Students across the world made headlines in March by protesting for climate change awareness, in an effort to save the planet’s future and fight against global warming. Here in Montreal, local municipalities and boroughs want to do their part by introducing urban agriculture, but are facing challenges.

“Sometimes a person wants to put a pool in their backyard, and I tell them, ‘Okay, put a tree,’ but then they tell me they don’t want a tree, they want a pool,” said Dollard-des-Ormeaux (DDO) mayor Alex Bottausci about a city bylaw concerning trees on private properties. “We planted 800 trees last year but we’re aiming for more than 2,000 this year. It’s simple, I just sign a paper to plant trees, but there are more problems to that.”

Across the island, from the suburbs to the concrete jungle of downtown, experts acknowledge the task of developing a more environmentally-friendly city. Ricardo Duenez, an urban planning professor at Concordia University, said cities need to get their priorities straight before promoting urban agriculture.

“They want to promote development and economic activities, but, at the same time, they’re aware people want to expand urban agriculture and open-space activities,” Duenez said. “It’s a real basic battle”

Duenez added some of the suburban cities, such as Dollard-des-Ormeaux, face less challenges than in downtown because there is more space available. However, all over Montreal, the potential of adding green spaces is handcuffed by roads and commercial areas.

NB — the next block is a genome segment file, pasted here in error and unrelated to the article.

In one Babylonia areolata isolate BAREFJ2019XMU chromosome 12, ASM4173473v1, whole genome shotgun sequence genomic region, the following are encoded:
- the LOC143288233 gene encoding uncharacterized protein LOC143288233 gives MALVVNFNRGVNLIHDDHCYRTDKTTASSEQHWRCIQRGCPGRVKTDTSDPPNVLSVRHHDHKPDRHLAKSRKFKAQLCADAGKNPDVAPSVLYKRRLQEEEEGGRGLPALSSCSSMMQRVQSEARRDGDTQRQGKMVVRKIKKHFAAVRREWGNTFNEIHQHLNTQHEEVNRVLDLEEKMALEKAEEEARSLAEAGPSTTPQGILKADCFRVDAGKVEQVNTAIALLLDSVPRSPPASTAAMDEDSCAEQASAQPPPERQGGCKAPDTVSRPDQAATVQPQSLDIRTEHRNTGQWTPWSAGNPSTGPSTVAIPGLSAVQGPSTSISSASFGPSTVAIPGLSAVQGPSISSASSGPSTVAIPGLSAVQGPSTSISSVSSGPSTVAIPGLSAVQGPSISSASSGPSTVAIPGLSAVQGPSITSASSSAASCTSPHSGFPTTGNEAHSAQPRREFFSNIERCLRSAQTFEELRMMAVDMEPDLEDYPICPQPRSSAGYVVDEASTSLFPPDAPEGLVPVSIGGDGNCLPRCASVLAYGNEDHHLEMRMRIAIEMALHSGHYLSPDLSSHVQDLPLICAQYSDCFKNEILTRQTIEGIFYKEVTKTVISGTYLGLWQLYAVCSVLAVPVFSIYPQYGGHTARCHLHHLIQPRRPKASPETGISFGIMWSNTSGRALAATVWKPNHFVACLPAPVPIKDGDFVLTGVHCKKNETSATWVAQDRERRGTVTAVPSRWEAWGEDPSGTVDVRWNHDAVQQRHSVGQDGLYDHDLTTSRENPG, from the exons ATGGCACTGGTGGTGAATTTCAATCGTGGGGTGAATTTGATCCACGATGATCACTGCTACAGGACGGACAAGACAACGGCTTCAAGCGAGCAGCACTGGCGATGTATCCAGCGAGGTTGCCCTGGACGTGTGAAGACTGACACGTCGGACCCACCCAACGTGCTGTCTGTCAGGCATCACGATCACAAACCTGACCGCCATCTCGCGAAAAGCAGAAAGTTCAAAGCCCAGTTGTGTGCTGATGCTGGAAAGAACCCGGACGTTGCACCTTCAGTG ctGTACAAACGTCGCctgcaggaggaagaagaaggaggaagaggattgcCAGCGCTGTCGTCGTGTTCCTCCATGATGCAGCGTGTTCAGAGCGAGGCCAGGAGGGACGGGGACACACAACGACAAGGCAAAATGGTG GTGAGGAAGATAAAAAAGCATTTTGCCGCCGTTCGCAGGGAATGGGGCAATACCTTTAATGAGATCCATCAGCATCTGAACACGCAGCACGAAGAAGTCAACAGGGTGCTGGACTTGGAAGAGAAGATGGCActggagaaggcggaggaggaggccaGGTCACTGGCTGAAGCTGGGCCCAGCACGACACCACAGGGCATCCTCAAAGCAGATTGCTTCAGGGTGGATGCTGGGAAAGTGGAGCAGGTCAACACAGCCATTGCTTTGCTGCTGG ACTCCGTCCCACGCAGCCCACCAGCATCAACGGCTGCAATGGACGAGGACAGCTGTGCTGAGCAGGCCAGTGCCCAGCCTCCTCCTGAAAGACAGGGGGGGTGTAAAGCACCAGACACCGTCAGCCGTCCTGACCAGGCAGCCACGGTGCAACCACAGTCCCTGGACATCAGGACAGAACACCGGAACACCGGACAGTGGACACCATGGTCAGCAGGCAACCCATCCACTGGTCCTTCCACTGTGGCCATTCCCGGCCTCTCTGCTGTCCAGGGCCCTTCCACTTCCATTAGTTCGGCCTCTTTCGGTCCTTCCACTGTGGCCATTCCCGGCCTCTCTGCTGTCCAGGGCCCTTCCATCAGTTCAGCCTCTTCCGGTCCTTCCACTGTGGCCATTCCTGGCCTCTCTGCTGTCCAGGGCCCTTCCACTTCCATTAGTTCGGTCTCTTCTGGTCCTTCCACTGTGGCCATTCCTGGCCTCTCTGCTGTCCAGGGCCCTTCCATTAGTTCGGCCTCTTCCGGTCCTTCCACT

“The challenge is with residential, commercial and industrial,” Bottausci said. “We have these hot zones, where there’s so much asphalt it gets hot and there are no trees nearby.”

Duenez said gardens will never replace supermarkets, but are still beneficial to personal health.

In DDO, the city has tried to reduce the effect of these hot asphalt zones by adding trees close to roads. When Saint-Jean’s Blvd was repaved last summer, trees were added along the sidewalk. Bottausci has also asked for commercial building owners to add trees in their parking lots, but that would reduce parking spots.

“Arboricultural [cultivation of trees] approaches compliment any urban agriculture that’s taking place, so you’re adding more green, more shade and intercepting the sun a lot more to reduce heat,” Duenez said. “You’re not going to reduce streets. We like to get around and drive.”

In Kirkland, a city that neighbours DDO, there was an attempt to implement community gardens in the 1990s. “We tried it for three years, but at one point, there was a lack of interest from the people,” said current mayor Michel Gibson. “In Kirkland, we have mostly detached homes, so there’s ample land for personal gardens, and we see lots of them.”

With land not as available in more urban settings, like in downtown Montreal, Duenez suggests building rooftop gardens. He said architects need to meet more with city planners to plan vertical farming built alongside other commercial buildings.

“In other developed countries in Latin America, Europe, and Asia, they use so much more of the available space, because it’s culture,” Duenez said. “Here you see some older communities growing their own fruits and vegetables because it’s a part of their life. How can we reconnect with nature to grow our own food, and in an urban setting?”

For now, Bottausci wants his city to keep planting trees to improve day-to-day life and eventually improve the environment. “Trees are just great because you go outside and you just feel better,” he said. “It gives more oxygen to the air and people want to go outside.”

LISTEN: Ricardo Duenez and Michel Gibson discuss the benefits of urban agriculture.